Moustaches, showmen, trophies and bathing suits don't feature much in my collection - so here is a hotch-potch of vaguely related photographs to mark this week's prompt.
No moustaches and only one beard amongst my ancestors - this photograph (one of my favourites) is of my bearded great grandfather James Danson (1852-1906) of Poulton-le-Fylde, Lancashire. Though his companion in arms is sporting a fine white moustache.
Little knowledge has come down through the family on James Danson who died before the birth of my mother and aunt. Anecdotal evidence does not reflect creditably on him - he was by all accounts of his grandchildren a bit of a ne-er do well - in contrast to the obvious respect for “Granny”. He certainly looks quite a character in the only photograph I have of him sitting merry in Poulton stocks.
James was born in 1852 at Trap Farm, Carleton, the nineth child of Henry Danson and Elizabeth Calvert. A joiner, he married 18 year old Maria Rawcliffe in 1877. It was ironic that Maria, one of eight daughters, and James with six sisters (and two brothers) should go on to have ten sons before their only daughter Jennie in 1897.
James died at the age of 53 on 20th September 1906, An informative report in "The Fleetwood Chronicle and Fylde Advertiser" of 28th September noted: "The deceased gentleman who was 53 years old was a native of Poulton. His father was toll collector at Shard Bridge for 14 years. Mr Danson had been ill for soem time but had only recently taken to his bed. The chief mourners were Mrs Danson (wife), Messrs Robert, John, Tom, Willie Danson (sons) and Mr John Danson (brother from Clitheroe), Miss Cookson (niece), Mrs Riley, Mrs Roskell and Mrs Geo Riley (sisters-in-law), Mrs Porter, and Mr Threlfall. There were a number of beautiful wreaths."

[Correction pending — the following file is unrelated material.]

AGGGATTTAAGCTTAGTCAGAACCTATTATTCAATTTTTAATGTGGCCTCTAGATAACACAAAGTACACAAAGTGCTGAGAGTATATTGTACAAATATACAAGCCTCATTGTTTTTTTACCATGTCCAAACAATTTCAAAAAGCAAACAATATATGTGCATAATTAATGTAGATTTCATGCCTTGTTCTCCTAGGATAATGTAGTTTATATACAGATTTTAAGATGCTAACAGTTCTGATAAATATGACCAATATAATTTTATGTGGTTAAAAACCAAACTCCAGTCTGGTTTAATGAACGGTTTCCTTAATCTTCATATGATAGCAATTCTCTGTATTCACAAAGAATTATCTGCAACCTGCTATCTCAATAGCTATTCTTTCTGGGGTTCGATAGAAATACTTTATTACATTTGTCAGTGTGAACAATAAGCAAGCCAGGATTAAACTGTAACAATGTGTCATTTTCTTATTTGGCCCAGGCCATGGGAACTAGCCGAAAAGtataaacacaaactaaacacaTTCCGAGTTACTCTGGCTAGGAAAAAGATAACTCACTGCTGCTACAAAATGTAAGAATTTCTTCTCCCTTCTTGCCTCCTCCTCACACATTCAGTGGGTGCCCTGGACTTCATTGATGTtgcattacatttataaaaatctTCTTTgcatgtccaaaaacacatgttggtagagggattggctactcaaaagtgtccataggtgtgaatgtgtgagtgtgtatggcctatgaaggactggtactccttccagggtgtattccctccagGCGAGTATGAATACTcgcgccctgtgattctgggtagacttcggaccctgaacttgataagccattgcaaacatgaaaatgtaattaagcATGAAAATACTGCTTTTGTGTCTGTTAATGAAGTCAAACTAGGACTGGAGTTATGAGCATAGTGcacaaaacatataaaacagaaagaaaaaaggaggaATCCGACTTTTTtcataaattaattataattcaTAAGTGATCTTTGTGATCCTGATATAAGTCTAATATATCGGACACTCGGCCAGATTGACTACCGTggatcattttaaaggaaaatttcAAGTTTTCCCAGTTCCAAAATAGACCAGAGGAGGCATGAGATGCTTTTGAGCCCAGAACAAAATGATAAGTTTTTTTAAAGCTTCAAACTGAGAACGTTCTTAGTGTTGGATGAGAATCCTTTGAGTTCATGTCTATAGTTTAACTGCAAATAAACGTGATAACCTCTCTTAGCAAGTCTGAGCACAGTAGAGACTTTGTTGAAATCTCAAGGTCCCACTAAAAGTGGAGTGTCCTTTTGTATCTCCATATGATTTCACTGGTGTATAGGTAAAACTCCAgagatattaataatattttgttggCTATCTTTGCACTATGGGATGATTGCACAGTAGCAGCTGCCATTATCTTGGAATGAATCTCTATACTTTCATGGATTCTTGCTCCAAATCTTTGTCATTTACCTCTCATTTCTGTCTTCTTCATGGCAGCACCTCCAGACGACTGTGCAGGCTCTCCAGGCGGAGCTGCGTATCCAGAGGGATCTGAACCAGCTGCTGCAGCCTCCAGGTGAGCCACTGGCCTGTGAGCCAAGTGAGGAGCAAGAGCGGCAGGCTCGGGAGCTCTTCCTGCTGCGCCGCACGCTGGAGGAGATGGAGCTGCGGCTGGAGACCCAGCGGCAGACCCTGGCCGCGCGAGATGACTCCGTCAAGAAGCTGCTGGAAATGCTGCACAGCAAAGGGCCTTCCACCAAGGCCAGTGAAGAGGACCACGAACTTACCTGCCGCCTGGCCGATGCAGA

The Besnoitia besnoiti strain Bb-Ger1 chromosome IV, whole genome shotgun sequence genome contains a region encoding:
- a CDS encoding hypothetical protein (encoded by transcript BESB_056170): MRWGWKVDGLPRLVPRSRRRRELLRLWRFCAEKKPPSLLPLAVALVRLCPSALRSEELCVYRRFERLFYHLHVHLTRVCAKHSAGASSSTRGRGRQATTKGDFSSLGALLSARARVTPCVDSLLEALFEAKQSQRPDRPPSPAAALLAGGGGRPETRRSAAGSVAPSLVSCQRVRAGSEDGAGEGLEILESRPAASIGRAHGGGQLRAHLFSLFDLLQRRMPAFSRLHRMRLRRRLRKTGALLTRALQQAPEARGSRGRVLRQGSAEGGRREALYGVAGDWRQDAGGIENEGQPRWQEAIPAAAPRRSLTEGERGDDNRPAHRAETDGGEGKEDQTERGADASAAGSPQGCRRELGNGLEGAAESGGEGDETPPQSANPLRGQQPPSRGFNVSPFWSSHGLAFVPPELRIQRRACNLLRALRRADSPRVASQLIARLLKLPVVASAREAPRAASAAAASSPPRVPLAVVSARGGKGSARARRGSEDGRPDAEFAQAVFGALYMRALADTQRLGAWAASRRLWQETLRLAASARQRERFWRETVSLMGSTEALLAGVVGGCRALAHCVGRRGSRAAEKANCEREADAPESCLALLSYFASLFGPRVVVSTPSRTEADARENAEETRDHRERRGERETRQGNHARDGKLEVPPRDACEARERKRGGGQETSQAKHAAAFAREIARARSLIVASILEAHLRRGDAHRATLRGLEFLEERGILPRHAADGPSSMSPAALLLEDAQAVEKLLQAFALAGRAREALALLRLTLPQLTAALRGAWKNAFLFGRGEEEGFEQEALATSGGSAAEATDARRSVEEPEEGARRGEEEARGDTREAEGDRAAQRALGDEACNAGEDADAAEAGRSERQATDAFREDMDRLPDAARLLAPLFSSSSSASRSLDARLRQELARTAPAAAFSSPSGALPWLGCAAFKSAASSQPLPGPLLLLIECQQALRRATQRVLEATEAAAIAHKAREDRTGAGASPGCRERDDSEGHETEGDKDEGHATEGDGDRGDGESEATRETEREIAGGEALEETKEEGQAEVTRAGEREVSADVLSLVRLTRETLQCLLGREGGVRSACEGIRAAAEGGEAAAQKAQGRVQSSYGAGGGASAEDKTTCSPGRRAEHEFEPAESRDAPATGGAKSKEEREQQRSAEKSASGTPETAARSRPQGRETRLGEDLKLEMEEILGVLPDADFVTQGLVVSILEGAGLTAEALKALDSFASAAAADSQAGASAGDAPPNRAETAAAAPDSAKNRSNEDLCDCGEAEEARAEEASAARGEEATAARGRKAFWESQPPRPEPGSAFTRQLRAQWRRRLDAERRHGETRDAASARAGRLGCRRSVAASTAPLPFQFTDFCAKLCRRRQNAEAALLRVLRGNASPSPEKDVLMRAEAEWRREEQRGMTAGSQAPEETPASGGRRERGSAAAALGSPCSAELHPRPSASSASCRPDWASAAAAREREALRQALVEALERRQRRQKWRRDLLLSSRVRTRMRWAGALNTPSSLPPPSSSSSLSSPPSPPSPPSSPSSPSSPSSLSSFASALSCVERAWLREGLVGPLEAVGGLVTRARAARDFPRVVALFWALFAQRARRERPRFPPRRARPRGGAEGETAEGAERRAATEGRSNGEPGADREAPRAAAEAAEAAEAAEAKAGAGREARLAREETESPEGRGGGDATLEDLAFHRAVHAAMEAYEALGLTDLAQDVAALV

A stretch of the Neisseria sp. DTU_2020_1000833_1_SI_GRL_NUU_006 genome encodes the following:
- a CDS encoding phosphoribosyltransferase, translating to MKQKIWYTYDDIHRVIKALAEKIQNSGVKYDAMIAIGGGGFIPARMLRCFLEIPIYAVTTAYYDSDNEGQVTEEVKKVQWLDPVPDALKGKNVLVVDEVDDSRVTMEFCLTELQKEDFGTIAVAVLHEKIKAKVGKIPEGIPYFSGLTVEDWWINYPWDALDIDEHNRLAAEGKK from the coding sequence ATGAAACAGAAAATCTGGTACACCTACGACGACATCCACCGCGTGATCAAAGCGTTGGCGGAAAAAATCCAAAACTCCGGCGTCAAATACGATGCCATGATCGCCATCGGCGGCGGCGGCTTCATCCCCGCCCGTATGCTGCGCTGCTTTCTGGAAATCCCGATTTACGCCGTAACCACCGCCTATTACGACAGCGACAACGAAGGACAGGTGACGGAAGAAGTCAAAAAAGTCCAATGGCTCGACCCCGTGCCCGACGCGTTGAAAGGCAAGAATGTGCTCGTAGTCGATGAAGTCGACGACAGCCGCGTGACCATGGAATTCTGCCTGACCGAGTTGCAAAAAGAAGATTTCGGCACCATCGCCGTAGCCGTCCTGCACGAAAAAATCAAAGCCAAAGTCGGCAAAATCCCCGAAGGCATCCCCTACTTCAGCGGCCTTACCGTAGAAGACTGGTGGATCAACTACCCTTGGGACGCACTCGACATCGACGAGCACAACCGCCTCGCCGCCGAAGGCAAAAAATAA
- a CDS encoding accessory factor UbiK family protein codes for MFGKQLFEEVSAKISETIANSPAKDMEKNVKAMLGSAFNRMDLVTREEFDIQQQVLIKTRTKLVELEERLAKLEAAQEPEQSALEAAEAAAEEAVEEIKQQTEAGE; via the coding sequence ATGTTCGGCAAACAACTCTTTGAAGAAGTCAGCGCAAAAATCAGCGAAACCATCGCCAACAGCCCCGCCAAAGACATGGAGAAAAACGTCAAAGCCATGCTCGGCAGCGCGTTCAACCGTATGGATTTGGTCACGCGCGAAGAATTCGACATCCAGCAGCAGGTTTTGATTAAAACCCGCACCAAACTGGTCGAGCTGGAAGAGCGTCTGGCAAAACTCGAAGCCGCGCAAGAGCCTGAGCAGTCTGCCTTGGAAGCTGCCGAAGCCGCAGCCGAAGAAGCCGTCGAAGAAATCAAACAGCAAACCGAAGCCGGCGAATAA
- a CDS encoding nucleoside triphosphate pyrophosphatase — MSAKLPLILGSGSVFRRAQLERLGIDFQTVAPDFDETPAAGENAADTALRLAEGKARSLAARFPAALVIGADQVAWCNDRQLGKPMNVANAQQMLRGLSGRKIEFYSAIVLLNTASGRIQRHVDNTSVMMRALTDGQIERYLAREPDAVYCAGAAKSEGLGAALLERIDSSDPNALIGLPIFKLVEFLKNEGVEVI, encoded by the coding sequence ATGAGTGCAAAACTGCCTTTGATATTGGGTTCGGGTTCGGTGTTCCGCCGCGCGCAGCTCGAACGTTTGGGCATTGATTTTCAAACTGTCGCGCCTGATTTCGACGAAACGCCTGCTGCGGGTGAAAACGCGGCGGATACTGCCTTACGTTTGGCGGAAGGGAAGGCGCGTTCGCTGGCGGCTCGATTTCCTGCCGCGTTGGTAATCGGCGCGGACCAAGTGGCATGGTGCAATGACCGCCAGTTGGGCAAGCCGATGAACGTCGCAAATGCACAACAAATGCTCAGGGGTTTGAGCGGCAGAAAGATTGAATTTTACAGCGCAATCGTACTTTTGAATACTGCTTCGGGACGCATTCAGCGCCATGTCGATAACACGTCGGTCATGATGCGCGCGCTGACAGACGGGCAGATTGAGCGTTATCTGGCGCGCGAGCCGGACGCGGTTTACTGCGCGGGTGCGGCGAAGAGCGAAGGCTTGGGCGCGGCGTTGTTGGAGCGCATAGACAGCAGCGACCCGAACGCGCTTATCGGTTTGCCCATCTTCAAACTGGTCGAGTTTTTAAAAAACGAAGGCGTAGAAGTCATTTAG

There was no reference in the funeral report to James' first born son Harry who died a year later at the age of 30, nor to the younger sons Albert, Frank and George, and only daughter Jennie, but perhaps as children they did not attend or did not warrant a mention.
Above is the uncropped version of the photograph which was found in the collection of my great aunt Jennie. Very fortunately she had written names on the reverse. Poulton-le-Fylde is a small town east of its more famous neighbour the seaside holiday resort of Blackpool. Poulton, though has the far longer history, noted for the old church of St. Chad's and its market square with a stone slab table for selling wares, and for those who fell foul of the law the old whipping post and stocks. All are still standing to be seen today.No trophy on view here but an entertaining story of sports success which I have featured before on my blog - here told in Dad's own words
One Saturday when I was working as an errand boy, two directors from Birmingham Football Club came to see Dad and Mum to sign me on - they refused, saying I was too young to be away from home. I was not told about this until later and sulked for a month!
But a bit of glory followed, when my school team entered a cup competition. I was vice-captain and we got to the final - and won the cup, the first ever for Broseley.
One of the supporters took a carrier pigeon along with us and set it loose at the end to let Brosely know the result and to prepare a welcome for our return to the village."
Apparently a photograph was taken of the team's success, but no pictures of my father's early life passed down the family. Unfortunately I only had a broad indication of year for the event, which made tracing it in local newspapers difficult. In an effort to find out more, I contacted Broseley Historical Society who put my enquiry on their online newsletter. I am delighted to say I heard from three members of the society with more personal memories - and even better with a photograph of the winning football team. My father on the middle row right, was identified as Perce Weston. I always thought he hated his middle name Percy, but he seemed to be known by that in school records.
This is the earliest photograph I have of my father and I am so grateful to the Society for filing this gap in my family history.
|My father is on the right of the middle row, identified as Perce Weston. |
My father retained his love of football all his life and was an avid watcher of matches on television right up to his death at the age of 91.
Does anyone remember from their childhood scratchy knitted swimsuits with straps, which turned heavy, soggy and uncomfortable if you ventured into water? Here is my 3 year old brother sporting one, which I have no doubt was knitted by my mother.
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